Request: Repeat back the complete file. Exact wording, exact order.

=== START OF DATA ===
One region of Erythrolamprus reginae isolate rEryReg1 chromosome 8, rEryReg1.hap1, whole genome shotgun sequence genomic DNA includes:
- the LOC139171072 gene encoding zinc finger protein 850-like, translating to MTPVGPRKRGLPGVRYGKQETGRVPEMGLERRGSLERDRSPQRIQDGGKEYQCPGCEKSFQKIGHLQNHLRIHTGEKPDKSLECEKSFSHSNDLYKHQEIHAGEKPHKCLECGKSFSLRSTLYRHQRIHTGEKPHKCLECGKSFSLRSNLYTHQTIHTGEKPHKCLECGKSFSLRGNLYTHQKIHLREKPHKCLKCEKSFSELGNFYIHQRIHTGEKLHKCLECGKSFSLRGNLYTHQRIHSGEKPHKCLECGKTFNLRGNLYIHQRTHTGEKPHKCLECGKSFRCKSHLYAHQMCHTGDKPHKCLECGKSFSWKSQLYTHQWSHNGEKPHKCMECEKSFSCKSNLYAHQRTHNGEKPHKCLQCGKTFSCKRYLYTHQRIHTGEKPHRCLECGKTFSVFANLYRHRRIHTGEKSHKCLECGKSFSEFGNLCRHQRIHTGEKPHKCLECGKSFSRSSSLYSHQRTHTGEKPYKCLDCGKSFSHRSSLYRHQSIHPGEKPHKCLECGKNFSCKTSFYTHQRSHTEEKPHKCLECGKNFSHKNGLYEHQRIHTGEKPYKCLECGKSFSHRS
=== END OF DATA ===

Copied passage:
One region of Erythrolamprus reginae isolate rEryReg1 chromosome 8, rEryReg1.hap1, whole genome shotgun sequence genomic DNA includes:
- the LOC139171072 gene encoding zinc finger protein 850-like, translating to MTPVGPRKRGLPGVRYGKQETGRVPEMGLERRGSLERDRSPQRIQDGGKEYQCPGCEKSFQKIGHLQNHLRIHTGEKPDKSLECEKSFSHSNDLYKHQEIHAGEKPHKCLECGKSFSLRSTLYRHQRIHTGEKPHKCLECGKSFSLRSNLYTHQTIHTGEKPHKCLECGKSFSLRGNLYTHQKIHLREKPHKCLKCEKSFSELGNFYIHQRIHTGEKLHKCLECGKSFSLRGNLYTHQRIHSGEKPHKCLECGKTFNLRGNLYIHQRTHTGEKPHKCLECGKSFRCKSHLYAHQMCHTGDKPHKCLECGKSFSWKSQLYTHQWSHNGEKPHKCMECEKSFSCKSNLYAHQRTHNGEKPHKCLQCGKTFSCKRYLYTHQRIHTGEKPHRCLECGKTFSVFANLYRHRRIHTGEKSHKCLECGKSFSEFGNLCRHQRIHTGEKPHKCLECGKSFSRSSSLYSHQRTHTGEKPYKCLDCGKSFSHRSSLYRHQSIHPGEKPHKCLECGKNFSCKTSFYTHQRSHTEEKPHKCLECGKNFSHKNGLYEHQRIHTGEKPYKCLECGKSFSHRS